Pass the lipstick

Oct. 1, 2008

Five years ago, the
Bureau of Labor Statistics estimated that 13,200 new MTs and MLTs would be
needed yearly through 2010 to replace retiring workers. For the 13,200
leaving the medical lab in the coming year — ready or not — it is time to
transition. Experts scold retiring “boomers” that their generation is the
least prepared for the “golden years.” In fact, 6% of men and 7% of women
retirees say clipping grocery coupons is their main activity. Mason
Cooley may have been correct: “Retirement is a one-way trip to
insignificance.” But I believe in exciting and thrifty alternatives to
“retirement as usual.”

Return to your first love. Alberta
Hunter (b. 1895), my heroine, became a jazz singer, flourishing as a
singer/songwriter in the 1920s and 1930s; played opposite Paul Robeson in
Show Boat
in 1928; took USO tours in both WWII theaters; and then went
home to care for her ailing mother who died in 1954. Hunter became a nurse.
At 59, she extended her career by knocking a few years off her age. At what
her employer thought was 65, Hunter begged to stay. At what her
thought was 75, she retired. A record producer searching for Hunter
to perform on an album found her in the Harlem directory, offered her a job
at age 86, and put her jazz show on the road until her death at 89.
(Unhappily, my first love was selling lemonade.)

Join a commune. My retirement plan is
to join a convent. I come from generations of reverends and deaconesses. I
enjoy church rituals from baptisms to feet washings. The church calendar
celebrates something each day. Saints give me role models. I look pretty
good in black and would relish working in the convent kitchen, so I could
eat between meals. If you are not a monastery or convent kind of retiree,
join a community, like one formed on an abandoned Illinois military base,
where single parents rely on foster grandparents to take care of their
children after school. Tutoring is one task, among others, assigned to the
elders. Communal living is frugal living — being around kids is great
entertainment and less expensive than movie rentals or cable. (My friend
Christine plans to share her home with other women who will pool their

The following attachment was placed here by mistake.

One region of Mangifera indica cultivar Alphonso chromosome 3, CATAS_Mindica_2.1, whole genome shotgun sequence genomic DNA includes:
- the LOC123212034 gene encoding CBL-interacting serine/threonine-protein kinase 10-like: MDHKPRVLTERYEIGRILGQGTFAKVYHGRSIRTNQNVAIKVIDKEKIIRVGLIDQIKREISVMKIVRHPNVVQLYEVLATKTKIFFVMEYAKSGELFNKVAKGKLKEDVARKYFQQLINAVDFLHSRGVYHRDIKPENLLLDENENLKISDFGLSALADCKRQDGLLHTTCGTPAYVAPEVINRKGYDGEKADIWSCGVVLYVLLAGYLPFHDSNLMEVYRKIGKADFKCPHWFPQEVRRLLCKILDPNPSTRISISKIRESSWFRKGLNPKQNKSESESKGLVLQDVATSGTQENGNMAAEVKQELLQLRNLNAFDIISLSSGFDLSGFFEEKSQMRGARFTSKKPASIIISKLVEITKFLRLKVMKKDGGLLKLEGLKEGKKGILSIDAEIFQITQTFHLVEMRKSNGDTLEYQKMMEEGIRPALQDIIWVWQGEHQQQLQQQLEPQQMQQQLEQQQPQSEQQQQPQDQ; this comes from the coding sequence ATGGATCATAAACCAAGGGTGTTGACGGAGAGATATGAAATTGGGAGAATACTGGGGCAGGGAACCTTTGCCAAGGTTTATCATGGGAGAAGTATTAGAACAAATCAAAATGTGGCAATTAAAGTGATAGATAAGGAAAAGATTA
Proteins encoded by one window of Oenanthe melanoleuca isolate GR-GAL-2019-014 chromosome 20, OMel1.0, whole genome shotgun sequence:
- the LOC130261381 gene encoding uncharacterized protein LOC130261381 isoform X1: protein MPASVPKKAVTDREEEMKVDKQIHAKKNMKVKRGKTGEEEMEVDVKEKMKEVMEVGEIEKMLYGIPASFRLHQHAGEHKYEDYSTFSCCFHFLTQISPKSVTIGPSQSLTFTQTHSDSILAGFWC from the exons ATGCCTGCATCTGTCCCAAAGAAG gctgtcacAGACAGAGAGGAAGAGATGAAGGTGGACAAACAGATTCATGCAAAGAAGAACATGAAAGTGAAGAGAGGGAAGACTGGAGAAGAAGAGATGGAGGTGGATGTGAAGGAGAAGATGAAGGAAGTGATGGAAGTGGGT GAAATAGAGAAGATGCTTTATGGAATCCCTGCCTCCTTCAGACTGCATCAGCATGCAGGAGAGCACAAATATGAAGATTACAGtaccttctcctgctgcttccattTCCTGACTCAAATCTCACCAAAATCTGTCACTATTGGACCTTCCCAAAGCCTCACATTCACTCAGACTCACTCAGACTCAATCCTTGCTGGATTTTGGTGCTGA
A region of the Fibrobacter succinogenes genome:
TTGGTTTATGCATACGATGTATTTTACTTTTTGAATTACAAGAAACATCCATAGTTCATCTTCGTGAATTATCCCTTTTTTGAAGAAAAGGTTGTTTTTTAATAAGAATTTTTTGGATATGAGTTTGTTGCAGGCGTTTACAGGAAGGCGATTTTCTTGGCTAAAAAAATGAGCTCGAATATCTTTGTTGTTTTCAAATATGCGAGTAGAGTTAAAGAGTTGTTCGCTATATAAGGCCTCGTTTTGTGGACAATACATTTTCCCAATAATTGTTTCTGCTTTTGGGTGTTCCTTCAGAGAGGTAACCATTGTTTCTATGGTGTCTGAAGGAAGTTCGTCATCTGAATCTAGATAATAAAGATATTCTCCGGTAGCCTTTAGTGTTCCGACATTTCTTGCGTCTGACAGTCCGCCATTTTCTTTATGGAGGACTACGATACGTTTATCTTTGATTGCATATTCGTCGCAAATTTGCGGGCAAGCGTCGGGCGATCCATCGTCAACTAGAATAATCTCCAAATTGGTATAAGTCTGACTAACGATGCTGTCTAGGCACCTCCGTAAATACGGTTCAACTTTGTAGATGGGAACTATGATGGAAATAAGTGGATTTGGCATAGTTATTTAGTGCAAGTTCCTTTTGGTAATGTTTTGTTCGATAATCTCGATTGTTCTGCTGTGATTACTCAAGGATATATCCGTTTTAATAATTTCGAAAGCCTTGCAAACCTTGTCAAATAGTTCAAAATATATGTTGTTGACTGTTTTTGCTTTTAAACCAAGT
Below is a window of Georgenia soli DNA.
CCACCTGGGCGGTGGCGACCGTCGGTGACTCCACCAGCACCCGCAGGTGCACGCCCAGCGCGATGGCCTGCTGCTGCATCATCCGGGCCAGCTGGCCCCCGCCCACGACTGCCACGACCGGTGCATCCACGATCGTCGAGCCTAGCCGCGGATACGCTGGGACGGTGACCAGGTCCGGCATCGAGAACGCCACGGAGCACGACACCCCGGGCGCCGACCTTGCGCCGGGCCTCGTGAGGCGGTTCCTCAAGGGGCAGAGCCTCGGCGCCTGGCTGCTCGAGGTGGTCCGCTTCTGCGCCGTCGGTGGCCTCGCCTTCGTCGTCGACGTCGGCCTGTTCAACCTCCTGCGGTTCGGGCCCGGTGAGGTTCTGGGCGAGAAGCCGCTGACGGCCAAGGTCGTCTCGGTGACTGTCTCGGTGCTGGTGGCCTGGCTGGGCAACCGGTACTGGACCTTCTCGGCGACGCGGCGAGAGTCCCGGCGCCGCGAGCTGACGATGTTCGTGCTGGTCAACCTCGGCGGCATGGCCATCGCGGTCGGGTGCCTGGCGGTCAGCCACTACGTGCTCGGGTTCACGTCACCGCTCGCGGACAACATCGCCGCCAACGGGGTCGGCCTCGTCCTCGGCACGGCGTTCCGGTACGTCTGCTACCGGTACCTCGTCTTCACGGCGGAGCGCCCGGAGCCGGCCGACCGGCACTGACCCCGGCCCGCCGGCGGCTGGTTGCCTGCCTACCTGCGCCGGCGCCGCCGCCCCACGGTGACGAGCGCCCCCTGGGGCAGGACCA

retirement funds to hire a Chippendale dancer as a houseboy.)

Travel. I dispute Oscar Wilde's theory:
“It is better to have a permanent income than to be fascinating.” My
godmother was the most fascinating character in my young life. She scrimped
and saved for a Greyhound ticket and traveled around the country most of the
year visiting dozens of relatives and friends for a week each. She was
delightful, teaching me card tricks, helping me memorize poems, and reading
passages to me from the classic children's books. Always upbeat and happy,
she turned dull dinners with parents into uproarious events. As the epitome
of all that is good about lady retirees, Aunt Honor's “perpetual guest”
retirement plan appeals to me more than a nursing home.

Never retire. Grandma Moses began
painting in her late 70s. At 89, Michelangelo carved the Rondanini. Verdi
finished “Falstaff” at 80. Ben Franklin? Past 80 when he helped draft the
Constitution. Artist Pablo Picasso and Cellist Pablo Casals were active into
their 90s.*

May I say to young people entering the medical lab,
do whatever it takes to build your nest egg. Teddy Roosevelt advised: “Old
age is like everything else. To make a success of it, you've got to start
.” Save money daily. Brown bag lunch. Ride the bus. Get books/DVDs
at the library. Paint your own toenails. Cut your own hair. Grow your own
food. Shop at thrift stores. Love just one teeny-tiny low-maintenance pet at
a time.

My choice? True-life adventures to avoid clipping
coupons. Like Actress Betty Davis said: “I will not retire while I've
still got my legs and my make-up box.” Pass me the lipstick.

*Dr. Stanley Watson and